|Application ||WB, IF|
|Reactivity||Human, Mouse, Rat|
|Calculated MW||33845 Da|
|Other Names||Synaptophysin, Major synaptic vesicle protein p38, SYP|
|Target/Specificity||A synthetic peptide corresponding to residues in human Synaptophysin was used as an immunogen.|
|Format||50 mM Tris-Glycine (pH 7.4), 0.15 M NaCl, 40% Glycerol, 0.01% sodium azide and 0.05% BSA.|
|Storage||Maintain refrigerated at 2-8°C for up to 6 months. For long term storage store at -20°C in small aliquots to prevent freeze-thaw cycles.|
|Precautions||Synaptophysin Antibody is for research use only and not for use in diagnostic or therapeutic procedures.|
|Function||Possibly involved in structural functions as organizing other membrane components or in targeting the vesicles to the plasma membrane. Involved in the regulation of short-term and long-term synaptic plasticity (By similarity).|
|Cellular Location||Cytoplasmic vesicle, secretory vesicle, synaptic vesicle membrane; Multi-pass membrane protein. Cell junction, synapse, synaptosome|
|Tissue Location||Characteristic of a type of small (30-80 nm) neurosecretory vesicles, including presynaptic vesicles, but also vesicles of various neuroendocrine cells of both neuronal and epithelial phenotype|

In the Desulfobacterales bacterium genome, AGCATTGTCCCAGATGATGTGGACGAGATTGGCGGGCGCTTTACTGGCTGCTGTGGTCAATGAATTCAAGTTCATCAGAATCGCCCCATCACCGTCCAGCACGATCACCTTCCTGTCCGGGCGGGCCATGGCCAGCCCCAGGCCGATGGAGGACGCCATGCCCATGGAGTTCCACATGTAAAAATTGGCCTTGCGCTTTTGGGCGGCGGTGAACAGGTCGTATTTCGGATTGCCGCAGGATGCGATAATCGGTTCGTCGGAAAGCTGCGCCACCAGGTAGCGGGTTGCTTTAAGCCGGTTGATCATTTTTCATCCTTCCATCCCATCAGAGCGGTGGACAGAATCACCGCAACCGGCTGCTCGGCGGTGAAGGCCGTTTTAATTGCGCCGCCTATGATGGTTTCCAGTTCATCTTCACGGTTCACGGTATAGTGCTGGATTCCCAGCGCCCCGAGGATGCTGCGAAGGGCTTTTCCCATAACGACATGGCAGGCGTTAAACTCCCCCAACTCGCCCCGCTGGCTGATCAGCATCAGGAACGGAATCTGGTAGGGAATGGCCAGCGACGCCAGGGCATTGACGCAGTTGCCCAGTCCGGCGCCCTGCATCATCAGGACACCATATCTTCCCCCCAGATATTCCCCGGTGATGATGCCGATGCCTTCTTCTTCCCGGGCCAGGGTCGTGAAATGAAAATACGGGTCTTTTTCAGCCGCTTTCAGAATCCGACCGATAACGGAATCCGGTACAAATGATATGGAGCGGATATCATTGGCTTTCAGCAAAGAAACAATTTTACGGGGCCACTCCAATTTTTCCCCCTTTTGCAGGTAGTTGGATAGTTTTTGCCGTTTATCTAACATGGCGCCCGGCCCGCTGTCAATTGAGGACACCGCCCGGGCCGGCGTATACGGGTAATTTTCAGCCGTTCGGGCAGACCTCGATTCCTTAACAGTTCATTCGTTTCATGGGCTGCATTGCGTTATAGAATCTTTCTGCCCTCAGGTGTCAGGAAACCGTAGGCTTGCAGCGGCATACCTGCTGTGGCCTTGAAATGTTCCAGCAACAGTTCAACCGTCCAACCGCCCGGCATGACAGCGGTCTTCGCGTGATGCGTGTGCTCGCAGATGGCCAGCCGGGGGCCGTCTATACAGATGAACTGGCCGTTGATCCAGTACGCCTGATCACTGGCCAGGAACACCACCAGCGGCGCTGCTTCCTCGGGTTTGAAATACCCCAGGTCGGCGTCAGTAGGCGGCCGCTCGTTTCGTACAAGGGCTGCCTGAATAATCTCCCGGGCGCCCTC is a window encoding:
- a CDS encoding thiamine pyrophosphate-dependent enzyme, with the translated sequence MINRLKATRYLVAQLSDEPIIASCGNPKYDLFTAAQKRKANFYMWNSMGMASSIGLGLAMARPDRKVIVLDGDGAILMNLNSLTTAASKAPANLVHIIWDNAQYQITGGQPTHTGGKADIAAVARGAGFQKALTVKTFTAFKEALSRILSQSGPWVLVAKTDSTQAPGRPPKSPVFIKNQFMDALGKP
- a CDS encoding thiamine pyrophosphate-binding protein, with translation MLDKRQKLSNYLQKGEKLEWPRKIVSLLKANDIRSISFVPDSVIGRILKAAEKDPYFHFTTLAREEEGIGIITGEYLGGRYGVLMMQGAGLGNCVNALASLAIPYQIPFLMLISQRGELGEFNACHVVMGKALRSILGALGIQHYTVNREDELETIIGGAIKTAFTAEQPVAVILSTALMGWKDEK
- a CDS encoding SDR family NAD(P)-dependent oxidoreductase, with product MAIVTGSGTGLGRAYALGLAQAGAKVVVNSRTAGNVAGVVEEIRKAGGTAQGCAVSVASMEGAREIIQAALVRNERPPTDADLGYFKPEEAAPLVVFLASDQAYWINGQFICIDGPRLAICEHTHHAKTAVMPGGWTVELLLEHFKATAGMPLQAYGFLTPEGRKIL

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Provided below are standard protocols that you may find useful for product applications.
Synaptophysin is an integral membrane protein of small synaptic vesicles in brain and endocrine cells (1). Synaptophysin (syp I) is a synaptic vesicle membrane protein that constitutes approximately 7% of the total vesicle protein. Multiple lines of evidence implicate syp I in a number of nerve terminal functions (2). Synaptophysin is one of the most abundant membrane proteins of small synaptic vesicles. In mature nerve terminals it forms a complex with the vesicular membrane protein synaptobrevin, which appears to modulate synaptobrevin's interaction with the plasma membrane-associated proteins syntaxin and SNAP25 to form the SNARE complex as a prerequisite for membrane fusion. It has been shown that synaptobrevin is preferentially cleaved by tetanus toxin while bound to synaptophysin or when existing as a homodimer (3). data suggest that synaptophysin is released from the Golgi apparatus in a vesicular form, after glycosylation, and is then transported to nerve endings by a mechanism which requires integrity of microtubules (4).
1. Ozcelik T, et al. Am J Hum Genet 47(3):551-61, 1990.
2. McMahon HT, et al. Proc Natl Acad Sci 93(10):4760-4, 1996.
3. Reisinger C, et al. J. Neurochem 90(1):1-8, 2004.
4. Tixier-Vidal A, et al. Neuroscience 26(3):847-61, 1988.
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